Ireland

Creating a company in Ireland


  • Incorporation time Incorporation time: 4 days
  • Shelf companies Shelf companies: Yes
  • Accounting Accounting: Yes
  • Secretary Secretary: Yes
  • Nominee Shareholder Nominee Shareholder: Yes
  • Nominee directorNominee director: Yes

TAX: 13%

The country

Ireland is a European Union country and is officially called Eire. It makes up 26 of the 32 counties of the island, with the rest (Northern Ireland) belonging to the United Kingdom. A country with a very strong Celtic culture, it has a competitive tax system and is considered a tax haven.

An onshore centre

Called the “Celtic Tiger” because of its dynamism, the country has taken many measures to make its economic environment more attractive to foreign investment in particular. A company created on Irish soil is exempt from tax during the first three years of existence. Several grants are also available as loans and subsidies granted by the Industrial Development Authority. Foreign entrepreneurs can choose between four forms of companies:

  • The private company with limited liability (PrC)
  • the public limited company (PLC)
  • the limited partnership
  • branch

Useful information

Ireland is an attractive solution, considering its taxation of 13%. However, it is necessary to have at least some local directors who are responsible for keeping the company’s accounts properly and, therefore, the strict keeping of the accounts is imperative.

The different types of companies

Creating a company in Ireland requires a period of 13 days and 4 different procedures.

Types of companiesCapitalNumber of partners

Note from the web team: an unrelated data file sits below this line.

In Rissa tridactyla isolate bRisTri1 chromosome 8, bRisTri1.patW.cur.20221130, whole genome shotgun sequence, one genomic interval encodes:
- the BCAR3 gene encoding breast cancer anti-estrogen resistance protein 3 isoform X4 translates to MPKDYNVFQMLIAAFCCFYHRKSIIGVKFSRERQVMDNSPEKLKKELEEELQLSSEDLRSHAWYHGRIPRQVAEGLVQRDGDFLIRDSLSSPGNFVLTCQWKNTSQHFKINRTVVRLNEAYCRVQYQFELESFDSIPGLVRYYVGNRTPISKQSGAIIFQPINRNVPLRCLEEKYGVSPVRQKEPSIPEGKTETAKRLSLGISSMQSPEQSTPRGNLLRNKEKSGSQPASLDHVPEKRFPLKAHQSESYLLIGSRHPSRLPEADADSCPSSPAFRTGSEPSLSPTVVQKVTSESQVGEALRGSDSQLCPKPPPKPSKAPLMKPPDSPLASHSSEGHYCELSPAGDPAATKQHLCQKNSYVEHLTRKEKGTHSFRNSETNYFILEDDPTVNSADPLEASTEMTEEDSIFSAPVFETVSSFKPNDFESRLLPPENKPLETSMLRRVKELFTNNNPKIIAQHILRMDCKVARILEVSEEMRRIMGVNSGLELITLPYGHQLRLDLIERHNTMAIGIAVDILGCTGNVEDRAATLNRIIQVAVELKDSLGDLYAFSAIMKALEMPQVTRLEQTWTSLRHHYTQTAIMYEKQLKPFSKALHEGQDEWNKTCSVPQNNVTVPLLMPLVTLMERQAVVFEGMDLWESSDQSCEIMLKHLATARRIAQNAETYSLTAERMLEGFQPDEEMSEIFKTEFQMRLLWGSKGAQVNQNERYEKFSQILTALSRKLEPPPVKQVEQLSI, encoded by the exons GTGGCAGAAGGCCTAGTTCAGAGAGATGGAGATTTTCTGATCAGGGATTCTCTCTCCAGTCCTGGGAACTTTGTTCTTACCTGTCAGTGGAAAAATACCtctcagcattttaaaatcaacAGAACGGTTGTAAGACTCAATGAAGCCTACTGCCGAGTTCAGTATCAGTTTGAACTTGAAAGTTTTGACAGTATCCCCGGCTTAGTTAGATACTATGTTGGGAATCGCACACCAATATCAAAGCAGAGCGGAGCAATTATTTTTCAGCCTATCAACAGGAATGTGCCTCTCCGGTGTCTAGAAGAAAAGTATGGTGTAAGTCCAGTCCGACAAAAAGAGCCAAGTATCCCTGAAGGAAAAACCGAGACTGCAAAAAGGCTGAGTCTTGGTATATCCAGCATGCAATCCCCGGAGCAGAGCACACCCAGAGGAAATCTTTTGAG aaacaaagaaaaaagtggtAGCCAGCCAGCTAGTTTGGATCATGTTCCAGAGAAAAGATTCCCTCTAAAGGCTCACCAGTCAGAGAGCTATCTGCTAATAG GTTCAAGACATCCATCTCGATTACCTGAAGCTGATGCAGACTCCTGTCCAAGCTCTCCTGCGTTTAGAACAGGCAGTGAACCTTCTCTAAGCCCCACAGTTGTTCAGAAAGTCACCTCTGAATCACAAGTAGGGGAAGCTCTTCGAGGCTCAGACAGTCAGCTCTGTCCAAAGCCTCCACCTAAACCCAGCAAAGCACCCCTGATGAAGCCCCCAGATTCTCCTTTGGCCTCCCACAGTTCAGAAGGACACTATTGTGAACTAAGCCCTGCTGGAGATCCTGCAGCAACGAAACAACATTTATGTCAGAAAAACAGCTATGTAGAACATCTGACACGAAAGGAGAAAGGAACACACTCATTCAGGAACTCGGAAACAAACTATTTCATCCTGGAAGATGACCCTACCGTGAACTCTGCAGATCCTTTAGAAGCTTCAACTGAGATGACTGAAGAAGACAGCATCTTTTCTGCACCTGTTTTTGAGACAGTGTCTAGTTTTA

Limited liability companyOne share per shareholderNo minimum, maximum 99 shareholders
Public company limited by shareMinimum capital: € 38 092at least 7 shareholders, liability limited by capital

 

Link: Trade Register

 

The various tax rates

Corporation tax is 12.5%, a good rate for Europe and set in order to attract foreign investors. Capital gains are also taxed at 12.5%, and it is possible to deduct losses, transactions between subsidiaries, bad costs, financial costs and depreciation costs.

Value added tax (VAT) in Ireland is 21% with special rates for certain products (0% – 4.8% – 9% and 13.5% depending on the goods and services). The Irish income tax has two levels:

Personal income (EUR€)Tax rate
0 to 36 40020%
36 401 and +41%

 

France and Ireland signed an agreement on double taxation in 1968.

Links:
Irish taxation and customs
Double taxation agreement

 

Accounting essentials

Irish accounting complies with British SSAPS, WHCR and SBA regulations, which are harmonised with the International Financial Reporting Standards. The annual accounts of the company shall contain: a balance sheet, a profit and loss account and appended notes.